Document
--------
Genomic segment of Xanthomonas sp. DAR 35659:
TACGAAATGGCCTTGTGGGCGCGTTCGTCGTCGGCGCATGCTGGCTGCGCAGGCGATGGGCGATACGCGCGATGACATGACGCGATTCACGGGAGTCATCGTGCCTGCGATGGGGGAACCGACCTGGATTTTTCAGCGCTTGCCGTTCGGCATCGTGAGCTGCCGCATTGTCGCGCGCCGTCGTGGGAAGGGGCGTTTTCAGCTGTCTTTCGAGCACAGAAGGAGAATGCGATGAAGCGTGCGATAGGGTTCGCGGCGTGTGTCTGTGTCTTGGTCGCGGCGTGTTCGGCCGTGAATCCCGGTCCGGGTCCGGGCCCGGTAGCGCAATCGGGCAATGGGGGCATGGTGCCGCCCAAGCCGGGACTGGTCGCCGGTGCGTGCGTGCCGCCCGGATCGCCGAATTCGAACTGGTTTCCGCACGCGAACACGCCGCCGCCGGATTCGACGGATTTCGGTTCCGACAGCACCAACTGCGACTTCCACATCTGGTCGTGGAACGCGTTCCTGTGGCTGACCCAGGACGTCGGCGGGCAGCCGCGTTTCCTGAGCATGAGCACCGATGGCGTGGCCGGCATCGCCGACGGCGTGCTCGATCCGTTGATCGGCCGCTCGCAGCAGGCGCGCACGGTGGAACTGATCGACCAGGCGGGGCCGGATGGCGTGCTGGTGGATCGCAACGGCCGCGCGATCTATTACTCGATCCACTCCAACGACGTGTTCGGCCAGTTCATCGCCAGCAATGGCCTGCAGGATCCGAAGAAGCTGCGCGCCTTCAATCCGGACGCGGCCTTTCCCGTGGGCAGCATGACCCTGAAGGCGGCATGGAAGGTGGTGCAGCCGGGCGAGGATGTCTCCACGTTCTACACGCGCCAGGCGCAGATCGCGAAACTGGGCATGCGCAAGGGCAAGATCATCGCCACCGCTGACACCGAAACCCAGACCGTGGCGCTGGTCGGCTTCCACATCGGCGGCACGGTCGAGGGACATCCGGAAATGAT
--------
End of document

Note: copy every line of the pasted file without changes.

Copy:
Genomic segment of Xanthomonas sp. DAR 35659:
TACGAAATGGCCTTGTGGGCGCGTTCGTCGTCGGCGCATGCTGGCTGCGCAGGCGATGGGCGATACGCGCGATGACATGACGCGATTCACGGGAGTCATCGTGCCTGCGATGGGGGAACCGACCTGGATTTTTCAGCGCTTGCCGTTCGGCATCGTGAGCTGCCGCATTGTCGCGCGCCGTCGTGGGAAGGGGCGTTTTCAGCTGTCTTTCGAGCACAGAAGGAGAATGCGATGAAGCGTGCGATAGGGTTCGCGGCGTGTGTCTGTGTCTTGGTCGCGGCGTGTTCGGCCGTGAATCCCGGTCCGGGTCCGGGCCCGGTAGCGCAATCGGGCAATGGGGGCATGGTGCCGCCCAAGCCGGGACTGGTCGCCGGTGCGTGCGTGCCGCCCGGATCGCCGAATTCGAACTGGTTTCCGCACGCGAACACGCCGCCGCCGGATTCGACGGATTTCGGTTCCGACAGCACCAACTGCGACTTCCACATCTGGTCGTGGAACGCGTTCCTGTGGCTGACCCAGGACGTCGGCGGGCAGCCGCGTTTCCTGAGCATGAGCACCGATGGCGTGGCCGGCATCGCCGACGGCGTGCTCGATCCGTTGATCGGCCGCTCGCAGCAGGCGCGCACGGTGGAACTGATCGACCAGGCGGGGCCGGATGGCGTGCTGGTGGATCGCAACGGCCGCGCGATCTATTACTCGATCCACTCCAACGACGTGTTCGGCCAGTTCATCGCCAGCAATGGCCTGCAGGATCCGAAGAAGCTGCGCGCCTTCAATCCGGACGCGGCCTTTCCCGTGGGCAGCATGACCCTGAAGGCGGCATGGAAGGTGGTGCAGCCGGGCGAGGATGTCTCCACGTTCTACACGCGCCAGGCGCAGATCGCGAAACTGGGCATGCGCAAGGGCAAGATCATCGCCACCGCTGACACCGAAACCCAGACCGTGGCGCTGGTCGGCTTCCACATCGGCGGCACGGTCGAGGGACATCCGGAAATGAT